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What Kind of Books Do Kids Like?

by Carissa Lawrence

Reading is a fundamental part of every child's life. Whether they are being read to, looking at pictures or reading a book themselves, kids should have as many experiences with books as they can. However, presenting kids with any old book simply won't do. Depending on age and developmental level, there are certain types of books that kids should enjoy.

Babies

Babies and toddlers between 1 and 2 years old will enjoy looking at books with bright colors and large pictures. Plastic, vinyl or cloth books are appropriate for children of this age because they are easy to hold and can be washed if they come in contact with kids' mouths. Infants and toddlers like to look at books that include pictures of babies and familiar objects such as a type of animal living in the home, favorite types of toys and foods and familiar items such as bottles and blankets. Older toddlers may also enjoy looking at sturdy board books including photos and pictures of familiar objects and children doing familiar activities such as sleeping or playing.

2 to 3 Years

Kids between 2 and 3 years old like to read picture storybooks that include vibrant, detailed illustrations that support the story line. Since kids of this age are becoming more aware of language, books that include rhythmic patterns, rhyming and repetition or predictable text provide them with opportunities to memorize stories to tell to others. 2 and 3 year-olds will also enjoy books that they can interact with including pop-up books and touch-and-feel books.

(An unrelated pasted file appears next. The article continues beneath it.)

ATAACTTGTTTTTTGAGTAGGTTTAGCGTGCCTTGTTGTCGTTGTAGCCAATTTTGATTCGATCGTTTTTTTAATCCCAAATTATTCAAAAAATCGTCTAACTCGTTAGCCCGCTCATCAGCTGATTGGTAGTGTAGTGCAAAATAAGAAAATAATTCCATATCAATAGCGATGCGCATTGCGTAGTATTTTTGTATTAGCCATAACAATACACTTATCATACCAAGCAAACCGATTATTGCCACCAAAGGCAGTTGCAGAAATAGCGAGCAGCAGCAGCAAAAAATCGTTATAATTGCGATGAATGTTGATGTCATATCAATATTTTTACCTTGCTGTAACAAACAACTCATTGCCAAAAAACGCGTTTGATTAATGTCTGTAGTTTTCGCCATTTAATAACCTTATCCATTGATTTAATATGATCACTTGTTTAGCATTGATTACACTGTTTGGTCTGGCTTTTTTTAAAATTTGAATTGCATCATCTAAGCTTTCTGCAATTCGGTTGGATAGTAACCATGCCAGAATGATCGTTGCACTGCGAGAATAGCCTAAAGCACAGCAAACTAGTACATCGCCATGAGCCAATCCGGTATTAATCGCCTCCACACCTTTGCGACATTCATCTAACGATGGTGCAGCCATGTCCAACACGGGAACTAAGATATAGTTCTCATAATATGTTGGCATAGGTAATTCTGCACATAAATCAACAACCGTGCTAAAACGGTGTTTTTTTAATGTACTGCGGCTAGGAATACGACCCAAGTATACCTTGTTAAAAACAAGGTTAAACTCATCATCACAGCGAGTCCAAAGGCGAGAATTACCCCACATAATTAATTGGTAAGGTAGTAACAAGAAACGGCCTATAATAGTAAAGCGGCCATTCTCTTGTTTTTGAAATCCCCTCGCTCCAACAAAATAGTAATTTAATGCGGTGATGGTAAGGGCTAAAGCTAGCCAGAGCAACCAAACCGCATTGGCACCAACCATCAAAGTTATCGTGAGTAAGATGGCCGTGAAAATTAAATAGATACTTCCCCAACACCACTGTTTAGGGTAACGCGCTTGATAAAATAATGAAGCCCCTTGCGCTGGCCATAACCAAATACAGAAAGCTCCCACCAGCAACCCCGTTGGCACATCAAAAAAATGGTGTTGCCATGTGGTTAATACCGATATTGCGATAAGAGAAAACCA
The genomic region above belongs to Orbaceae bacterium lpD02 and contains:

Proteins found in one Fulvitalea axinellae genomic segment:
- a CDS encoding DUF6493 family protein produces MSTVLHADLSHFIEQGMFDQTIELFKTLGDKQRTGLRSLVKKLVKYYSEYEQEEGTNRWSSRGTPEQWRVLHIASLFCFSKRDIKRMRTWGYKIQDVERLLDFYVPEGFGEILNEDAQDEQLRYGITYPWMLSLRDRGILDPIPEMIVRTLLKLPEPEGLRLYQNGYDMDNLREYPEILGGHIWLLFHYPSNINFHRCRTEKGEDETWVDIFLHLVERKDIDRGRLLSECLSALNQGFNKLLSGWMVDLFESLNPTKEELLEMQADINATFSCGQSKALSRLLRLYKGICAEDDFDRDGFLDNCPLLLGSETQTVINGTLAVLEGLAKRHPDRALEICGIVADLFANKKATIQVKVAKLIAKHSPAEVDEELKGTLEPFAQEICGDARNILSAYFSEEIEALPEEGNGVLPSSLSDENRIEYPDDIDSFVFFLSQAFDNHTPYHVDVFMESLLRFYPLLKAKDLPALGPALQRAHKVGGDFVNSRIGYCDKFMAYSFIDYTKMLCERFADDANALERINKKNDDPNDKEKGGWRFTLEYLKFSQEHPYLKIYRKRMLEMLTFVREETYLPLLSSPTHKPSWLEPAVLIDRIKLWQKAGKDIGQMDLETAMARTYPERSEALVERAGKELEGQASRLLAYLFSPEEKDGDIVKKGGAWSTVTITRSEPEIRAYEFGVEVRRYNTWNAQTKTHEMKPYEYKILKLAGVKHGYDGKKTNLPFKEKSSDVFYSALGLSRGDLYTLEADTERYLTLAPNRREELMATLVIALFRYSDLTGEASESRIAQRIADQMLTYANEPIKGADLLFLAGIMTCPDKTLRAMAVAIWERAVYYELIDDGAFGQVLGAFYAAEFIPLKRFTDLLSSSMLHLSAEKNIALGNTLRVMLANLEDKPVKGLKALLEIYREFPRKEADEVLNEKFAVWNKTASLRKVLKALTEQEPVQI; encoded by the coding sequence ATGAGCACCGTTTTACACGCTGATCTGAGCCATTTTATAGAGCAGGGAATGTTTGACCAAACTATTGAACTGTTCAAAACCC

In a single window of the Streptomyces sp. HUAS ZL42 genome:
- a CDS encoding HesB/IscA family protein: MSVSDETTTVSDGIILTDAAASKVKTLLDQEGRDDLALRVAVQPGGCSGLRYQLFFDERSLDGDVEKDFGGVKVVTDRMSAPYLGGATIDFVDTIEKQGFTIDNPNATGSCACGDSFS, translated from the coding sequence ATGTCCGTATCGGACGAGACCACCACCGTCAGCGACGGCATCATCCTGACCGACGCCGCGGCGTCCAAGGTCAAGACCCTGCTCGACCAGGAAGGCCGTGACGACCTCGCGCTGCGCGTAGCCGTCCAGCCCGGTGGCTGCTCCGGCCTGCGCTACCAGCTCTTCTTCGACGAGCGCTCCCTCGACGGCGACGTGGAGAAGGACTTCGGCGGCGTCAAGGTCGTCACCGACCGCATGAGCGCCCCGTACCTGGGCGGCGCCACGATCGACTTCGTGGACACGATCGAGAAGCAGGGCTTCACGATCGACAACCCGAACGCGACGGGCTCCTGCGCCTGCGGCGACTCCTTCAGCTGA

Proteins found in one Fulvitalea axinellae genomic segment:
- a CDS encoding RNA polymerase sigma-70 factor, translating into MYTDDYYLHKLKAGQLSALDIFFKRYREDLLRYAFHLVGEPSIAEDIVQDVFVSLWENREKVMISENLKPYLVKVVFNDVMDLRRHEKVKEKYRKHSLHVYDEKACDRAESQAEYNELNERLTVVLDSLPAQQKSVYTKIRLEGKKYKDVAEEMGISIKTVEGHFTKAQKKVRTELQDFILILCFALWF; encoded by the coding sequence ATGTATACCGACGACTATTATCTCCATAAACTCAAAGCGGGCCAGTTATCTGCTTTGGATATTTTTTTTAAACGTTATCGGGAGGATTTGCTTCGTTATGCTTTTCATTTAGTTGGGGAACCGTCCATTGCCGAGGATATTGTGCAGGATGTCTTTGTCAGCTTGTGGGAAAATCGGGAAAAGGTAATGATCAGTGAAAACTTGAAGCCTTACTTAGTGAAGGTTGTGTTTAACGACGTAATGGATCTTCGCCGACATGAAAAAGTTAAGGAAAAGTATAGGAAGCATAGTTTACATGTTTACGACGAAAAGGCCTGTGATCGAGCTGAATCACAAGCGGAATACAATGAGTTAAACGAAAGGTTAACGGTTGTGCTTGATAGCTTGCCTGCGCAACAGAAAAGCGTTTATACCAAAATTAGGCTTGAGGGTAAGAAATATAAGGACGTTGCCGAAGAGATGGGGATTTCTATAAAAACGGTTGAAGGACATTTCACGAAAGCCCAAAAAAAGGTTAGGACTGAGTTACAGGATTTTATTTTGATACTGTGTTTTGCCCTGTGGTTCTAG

4 to 5 Years

Kids who are 4 and 5 years old love to make connections between their own lives and what is happening in books. Picture books are a big hit at this age and introduce children to the joys of language. A picture book might play with language, delighting this pun-loving age group. The language is often lyrical. Figurative language such as simile and metaphor may be used. "The Napping House" by Don and Audrey Wood is an example of such a book that makes a connection to the child's life in a fun way. "Owl Moon" by Jane Yolen introduces children to the poetry of winter and makes the familiar connection of a special time shared with a parent. As a parent, you may enjoy reading these books to your child as much as he enjoys listening to them. Also choose picture books that introduce diversity, as well as books that help them practice skills, such as letter recognition, rhyming and counting as well. The most important thing is for your child to learn to love books.

Older Kids

As kids begin to read books on their own, they will develop a preference for stories of different genres. Many children like to read books involving adventure, mystery or fantasy. Many tweens and teens also enjoy realistic fiction, that is stories where the protagonist must deal with hard issues, such as divorce and peer pressure. Judy Blume continues to be a popular realistic fiction author with preteen girls. Typically tweens and teens want a protagonist who is slightly older. Older children may also enjoy reading informational books about different animals, vehicles or sports that interest them. School age kids progress from easy reader books, such as "Henry and Mudge" by Cynthia Rylant to chapter books, such as the classic "Charlotte's Web" by E.B. White and series such "The Boxcar Children" by Gertrude Chandler Warneras, to young adult novels, such as "Eragon" by Christoper Paolini. A children's librarian can recommend based on the child's personal interests, life experiences and reading levels.

About the Author

Based in Gainesville, Carissa Lawrence is an experienced teacher who has been writing education related articles since 2013. Lawrence holds a master's degree in early childhood education from the University of Florida.

Photo Credits

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